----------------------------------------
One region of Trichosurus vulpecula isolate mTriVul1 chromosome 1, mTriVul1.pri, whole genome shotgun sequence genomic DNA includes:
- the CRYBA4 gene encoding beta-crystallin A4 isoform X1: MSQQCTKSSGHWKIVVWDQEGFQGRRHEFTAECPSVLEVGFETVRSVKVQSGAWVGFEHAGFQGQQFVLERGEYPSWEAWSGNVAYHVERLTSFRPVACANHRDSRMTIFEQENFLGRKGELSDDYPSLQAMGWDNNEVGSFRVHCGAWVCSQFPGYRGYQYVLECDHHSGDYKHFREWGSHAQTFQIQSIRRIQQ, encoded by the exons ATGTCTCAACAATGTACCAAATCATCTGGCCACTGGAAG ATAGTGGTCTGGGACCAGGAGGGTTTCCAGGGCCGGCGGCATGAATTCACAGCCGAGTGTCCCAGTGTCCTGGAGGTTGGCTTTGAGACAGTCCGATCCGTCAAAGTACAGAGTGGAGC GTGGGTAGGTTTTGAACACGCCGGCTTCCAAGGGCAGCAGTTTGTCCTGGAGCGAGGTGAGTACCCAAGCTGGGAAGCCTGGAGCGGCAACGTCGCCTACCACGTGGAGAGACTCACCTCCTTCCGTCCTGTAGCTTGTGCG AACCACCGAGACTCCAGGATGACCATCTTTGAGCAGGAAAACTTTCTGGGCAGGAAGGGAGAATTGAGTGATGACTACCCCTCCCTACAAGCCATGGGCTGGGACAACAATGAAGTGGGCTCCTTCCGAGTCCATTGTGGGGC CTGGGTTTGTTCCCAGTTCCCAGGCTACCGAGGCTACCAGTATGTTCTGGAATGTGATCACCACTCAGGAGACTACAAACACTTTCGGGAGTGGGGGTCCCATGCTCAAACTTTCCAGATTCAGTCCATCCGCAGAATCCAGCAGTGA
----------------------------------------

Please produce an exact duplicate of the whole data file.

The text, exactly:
One region of Trichosurus vulpecula isolate mTriVul1 chromosome 1, mTriVul1.pri, whole genome shotgun sequence genomic DNA includes:
- the CRYBA4 gene encoding beta-crystallin A4 isoform X1: MSQQCTKSSGHWKIVVWDQEGFQGRRHEFTAECPSVLEVGFETVRSVKVQSGAWVGFEHAGFQGQQFVLERGEYPSWEAWSGNVAYHVERLTSFRPVACANHRDSRMTIFEQENFLGRKGELSDDYPSLQAMGWDNNEVGSFRVHCGAWVCSQFPGYRGYQYVLECDHHSGDYKHFREWGSHAQTFQIQSIRRIQQ, encoded by the exons ATGTCTCAACAATGTACCAAATCATCTGGCCACTGGAAG ATAGTGGTCTGGGACCAGGAGGGTTTCCAGGGCCGGCGGCATGAATTCACAGCCGAGTGTCCCAGTGTCCTGGAGGTTGGCTTTGAGACAGTCCGATCCGTCAAAGTACAGAGTGGAGC GTGGGTAGGTTTTGAACACGCCGGCTTCCAAGGGCAGCAGTTTGTCCTGGAGCGAGGTGAGTACCCAAGCTGGGAAGCCTGGAGCGGCAACGTCGCCTACCACGTGGAGAGACTCACCTCCTTCCGTCCTGTAGCTTGTGCG AACCACCGAGACTCCAGGATGACCATCTTTGAGCAGGAAAACTTTCTGGGCAGGAAGGGAGAATTGAGTGATGACTACCCCTCCCTACAAGCCATGGGCTGGGACAACAATGAAGTGGGCTCCTTCCGAGTCCATTGTGGGGC CTGGGTTTGTTCCCAGTTCCCAGGCTACCGAGGCTACCAGTATGTTCTGGAATGTGATCACCACTCAGGAGACTACAAACACTTTCGGGAGTGGGGGTCCCATGCTCAAACTTTCCAGATTCAGTCCATCCGCAGAATCCAGCAGTGA